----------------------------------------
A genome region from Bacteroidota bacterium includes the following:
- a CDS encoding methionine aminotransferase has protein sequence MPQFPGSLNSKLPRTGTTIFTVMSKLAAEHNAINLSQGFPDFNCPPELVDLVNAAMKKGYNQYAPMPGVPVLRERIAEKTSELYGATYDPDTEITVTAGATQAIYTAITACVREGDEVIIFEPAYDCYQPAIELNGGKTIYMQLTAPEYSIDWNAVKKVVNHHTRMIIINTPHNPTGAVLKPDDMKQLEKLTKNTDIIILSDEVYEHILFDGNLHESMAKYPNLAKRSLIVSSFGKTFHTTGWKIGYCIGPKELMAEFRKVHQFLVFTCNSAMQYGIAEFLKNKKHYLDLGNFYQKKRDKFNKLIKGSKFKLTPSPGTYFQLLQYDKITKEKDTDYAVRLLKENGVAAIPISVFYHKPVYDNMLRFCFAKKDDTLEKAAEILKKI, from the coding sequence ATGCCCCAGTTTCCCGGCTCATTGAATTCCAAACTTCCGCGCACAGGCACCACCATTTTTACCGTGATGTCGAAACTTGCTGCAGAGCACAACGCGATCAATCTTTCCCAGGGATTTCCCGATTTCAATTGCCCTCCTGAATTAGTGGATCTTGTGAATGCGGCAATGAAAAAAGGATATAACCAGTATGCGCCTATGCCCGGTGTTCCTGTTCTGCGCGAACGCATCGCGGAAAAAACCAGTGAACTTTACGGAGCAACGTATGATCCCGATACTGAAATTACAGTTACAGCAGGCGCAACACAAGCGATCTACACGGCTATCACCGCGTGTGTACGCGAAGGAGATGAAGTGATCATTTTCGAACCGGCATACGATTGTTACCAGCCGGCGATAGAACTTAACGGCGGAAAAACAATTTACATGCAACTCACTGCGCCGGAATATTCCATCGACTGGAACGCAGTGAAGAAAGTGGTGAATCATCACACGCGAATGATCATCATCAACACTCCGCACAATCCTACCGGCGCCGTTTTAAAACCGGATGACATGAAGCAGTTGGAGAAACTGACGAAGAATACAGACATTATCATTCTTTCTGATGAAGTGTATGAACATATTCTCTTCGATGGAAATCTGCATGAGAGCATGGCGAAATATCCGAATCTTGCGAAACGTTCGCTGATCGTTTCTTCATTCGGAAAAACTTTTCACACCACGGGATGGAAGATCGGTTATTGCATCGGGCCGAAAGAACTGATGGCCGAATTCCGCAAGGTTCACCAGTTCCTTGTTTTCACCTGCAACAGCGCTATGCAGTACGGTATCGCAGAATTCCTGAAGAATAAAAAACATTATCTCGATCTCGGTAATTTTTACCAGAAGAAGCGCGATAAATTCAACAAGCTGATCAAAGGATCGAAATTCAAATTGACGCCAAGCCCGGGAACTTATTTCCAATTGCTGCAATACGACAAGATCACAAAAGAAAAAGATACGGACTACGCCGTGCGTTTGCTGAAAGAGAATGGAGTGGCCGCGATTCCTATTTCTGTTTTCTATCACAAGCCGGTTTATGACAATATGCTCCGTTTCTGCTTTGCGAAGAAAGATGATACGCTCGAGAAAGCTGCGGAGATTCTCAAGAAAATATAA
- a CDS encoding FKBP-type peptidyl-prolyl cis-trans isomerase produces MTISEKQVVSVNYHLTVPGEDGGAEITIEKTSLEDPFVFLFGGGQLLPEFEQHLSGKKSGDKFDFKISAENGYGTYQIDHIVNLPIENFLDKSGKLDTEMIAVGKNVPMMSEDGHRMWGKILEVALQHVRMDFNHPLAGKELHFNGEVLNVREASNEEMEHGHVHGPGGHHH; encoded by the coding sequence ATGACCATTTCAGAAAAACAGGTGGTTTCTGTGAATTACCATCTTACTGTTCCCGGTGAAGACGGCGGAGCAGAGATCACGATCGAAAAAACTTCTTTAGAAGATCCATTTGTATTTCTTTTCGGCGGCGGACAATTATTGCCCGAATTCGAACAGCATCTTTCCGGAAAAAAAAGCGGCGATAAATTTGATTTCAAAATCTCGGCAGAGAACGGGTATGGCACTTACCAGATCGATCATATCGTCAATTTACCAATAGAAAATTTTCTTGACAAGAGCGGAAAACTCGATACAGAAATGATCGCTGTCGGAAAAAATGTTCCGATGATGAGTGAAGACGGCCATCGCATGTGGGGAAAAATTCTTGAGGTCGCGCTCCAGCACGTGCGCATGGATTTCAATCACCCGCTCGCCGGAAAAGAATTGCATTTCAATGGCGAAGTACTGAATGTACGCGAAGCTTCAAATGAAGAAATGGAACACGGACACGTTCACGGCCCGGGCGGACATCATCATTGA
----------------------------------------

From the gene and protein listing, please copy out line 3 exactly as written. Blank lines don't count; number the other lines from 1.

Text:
- a CDS encoding FKBP-type peptidyl-prolyl cis-trans isomerase produces MTISEKQVVSVNYHLTVPGEDGGAEITIEKTSLEDPFVFLFGGGQLLPEFEQHLSGKKSGDKFDFKISAENGYGTYQIDHIVNLPIENFLDKSGKLDTEMIAVGKNVPMMSEDGHRMWGKILEVALQHVRMDFNHPLAGKELHFNGEVLNVREASNEEMEHGHVHGPGGHHH; encoded by the coding sequence ATGACCATTTCAGAAAAACAGGTGGTTTCTGTGAATTACCATCTTACTGTTCCCGGTGAAGACGGCGGAGCAGAGATCACGATCGAAAAAACTTCTTTAGAAGATCCATTTGTATTTCTTTTCGGCGGCGGACAATTATTGCCCGAATTCGAACAGCATCTTTCCGGAAAAAAAAGCGGCGATAAATTTGATTTCAAAATCTCGGCAGAGAACGGGTATGGCACTTACCAGATCGATCATATCGTCAATTTACCAATAGAAAATTTTCTTGACAAGAGCGGAAAACTCGATACAGAAATGATCGCTGTCGGAAAAAATGTTCCGATGATGAGTGAAGACGGCCATCGCATGTGGGGAAAAATTCTTGAGGTCGCGCTCCAGCACGTGCGCATGGATTTCAATCACCCGCTCGCCGGAAAAGAATTGCATTTCAATGGCGAAGTACTGAATGTACGCGAAGCTTCAAATGAAGAAATGGAACACGGACACGTTCACGGCCCGGGCGGACATCATCATTGA